Make no mistake, e-commerce is already here in Malaysia. And, it has moved beyond just those below 30 who are using it. Just consider the case of Datuk Ragavan Nair who launched Doorstep.com.my in November, 2009 as an online retail business focused on the corporate market.
It is not a sexy business but revenue in 2010 was RM1.5 million (US$478,000) and jumped to RM7.5 million (US$2.4 million) in 2011. From end-2009 to September 2012, Ragavan estimated he would have invested over RM5 million into making Doorstep.com.my a success. His e-commerce venture has also been enlisted to be part of Entry Point Project 7 –Virtual Mall which sits under the Wholesale and Retail National Key Economic Area (NKEA).
Ragavan expects revenue for 2012 to cross RM14. Not bad for a business selling office supplies centred in the Klang Valley for now.
Indeed Malaysian entrepreneurs in the e-commerce space have long been convinced that e-commerce has strong legs in Malaysia, despite early scepticism over the quality of our internet infrastructure, consumer acceptance in using credit or debit cards to shop online, merchant willingness to put their products and pricing online where it can be easily compared. And even the weather!
It has been noted that the hot and humid weather and relative concentration of the population in urban centres, drives people into air-conditioned malls over the weekend to chill and do their shopping.
Yet the data tells us otherwise. Earlier in June, two leading Malaysian players, Exabytes Sdn Bhd and MOLPay Sdn Bhd officially launched their www.easy.my payment gateway for e-commerce, citing Goldman Sachs forecasts that e-commerce in Malaysia is projected to hit RM3.4 billion this year with a 30% year-on-year growth. The joint venture actually went live in June 20111 and already has 7,000 merchants on board and around 120,000 items on sale.
Meanwhile the world’s second largest e-commerce merchant, Japan’s Rakuten has already established operations in Malaysia and is bullish about its prospects.
It quotes more conservative estimates by Euromonitor International, which reported that “Internet retailing in Malaysia reached RM842 million in 2011 and is expected to exceed RM1.9 billion by 2016.”
Rakuten said its virtual mall will focus on offering consumers in Malaysia the best local and international goods while employing “Japan’s world famous customer service standards.”
Certainly the stakes have gotten higher but Malaysian e-commerce players are ready. As Fadzarudin Shah of FashionValet.com shares with business circle yesterday, “Having huge competitors play in the same space only further validates that there is a huge opportunity available. So forget about getting bogged down by a brand that suddenly blankets the websites you visit with their ads. Instead, now is the time to show potential clients and investors what your website could be. If you are scared of competitors, you will always be behind them in the pack. Take it as a challenge and enjoy the ride.”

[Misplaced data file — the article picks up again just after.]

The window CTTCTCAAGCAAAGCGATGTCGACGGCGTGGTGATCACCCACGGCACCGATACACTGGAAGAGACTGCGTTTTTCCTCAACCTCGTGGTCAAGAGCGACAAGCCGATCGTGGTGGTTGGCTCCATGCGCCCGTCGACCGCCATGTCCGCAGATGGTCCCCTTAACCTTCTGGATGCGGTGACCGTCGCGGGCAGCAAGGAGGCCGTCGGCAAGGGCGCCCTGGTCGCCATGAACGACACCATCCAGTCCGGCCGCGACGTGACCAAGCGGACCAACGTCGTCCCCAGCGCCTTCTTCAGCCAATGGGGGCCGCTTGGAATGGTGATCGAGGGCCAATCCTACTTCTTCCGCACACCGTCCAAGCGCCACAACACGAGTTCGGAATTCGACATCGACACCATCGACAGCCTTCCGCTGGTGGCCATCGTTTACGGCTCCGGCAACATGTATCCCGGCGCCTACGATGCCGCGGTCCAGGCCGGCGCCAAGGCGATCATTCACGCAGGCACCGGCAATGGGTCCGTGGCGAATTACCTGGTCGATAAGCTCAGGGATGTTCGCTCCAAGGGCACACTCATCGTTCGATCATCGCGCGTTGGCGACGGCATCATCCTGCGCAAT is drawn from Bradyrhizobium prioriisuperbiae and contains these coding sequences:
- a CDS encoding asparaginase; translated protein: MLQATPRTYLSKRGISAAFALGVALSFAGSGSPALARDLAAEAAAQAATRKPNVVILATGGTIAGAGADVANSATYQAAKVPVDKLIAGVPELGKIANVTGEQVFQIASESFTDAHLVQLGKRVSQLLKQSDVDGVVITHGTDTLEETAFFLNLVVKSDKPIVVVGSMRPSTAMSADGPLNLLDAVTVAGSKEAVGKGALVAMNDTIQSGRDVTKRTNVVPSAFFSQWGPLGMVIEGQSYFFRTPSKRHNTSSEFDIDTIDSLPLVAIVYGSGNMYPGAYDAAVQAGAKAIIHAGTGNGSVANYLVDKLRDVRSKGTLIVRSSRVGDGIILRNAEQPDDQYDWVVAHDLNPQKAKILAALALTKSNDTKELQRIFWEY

That ride naturally will have its bumps and rough patches but that is just par for the course in any entrepreneurial journey. Among some of the pain points entrepreneurs need to deal with is the broadband infrastructure that they are demanding needs to be more robust and affordable for consumers. With much of e-commerce predicted to go mobile, the data rates charged by telcos needs to go down to encourage mobile commerce. Making payment gateways more accessible and affordable is another wish list they have although our interview with Lim Kok Hing of iPay88.com, an online payment service, tells us that things are quickly improving on that front.
Probably online fraud is the biggest single issue though with Aussie internet entrepreneur Jamie Jackson saying that the experience of his portal www.mysale.my, launched in March 2012, tells him that e-commerce merchants in Malaysia are “getting bashed beyond belief”.
By comparison, he notes that online fraud is not even in the conversation in Australia and New Zealand. Clearly a lot more needs to be done in this area which is linked to consumer trust.
But the sector is clearly moving ahead. As impressive as the growth forecasts are,Chan Kee Siak, CEO and founder of web hosting provider Exabytes Sdn Bhd, recently told an online business tech portal that the projections are conservative.
“I think we have the most matured e-commerce ecosystem in South-East Asia and we will see more and more consumers start transacting online,” he says.
The series of articles we have run over the past two weeks does seem to indicate this. But if you have a different opinion do write in and share your thoughts to email@example.com. Let’s keep the conversation going!
The views expressed here are the personal opinion of the columnist.
Photo credit: Flickr user firstindy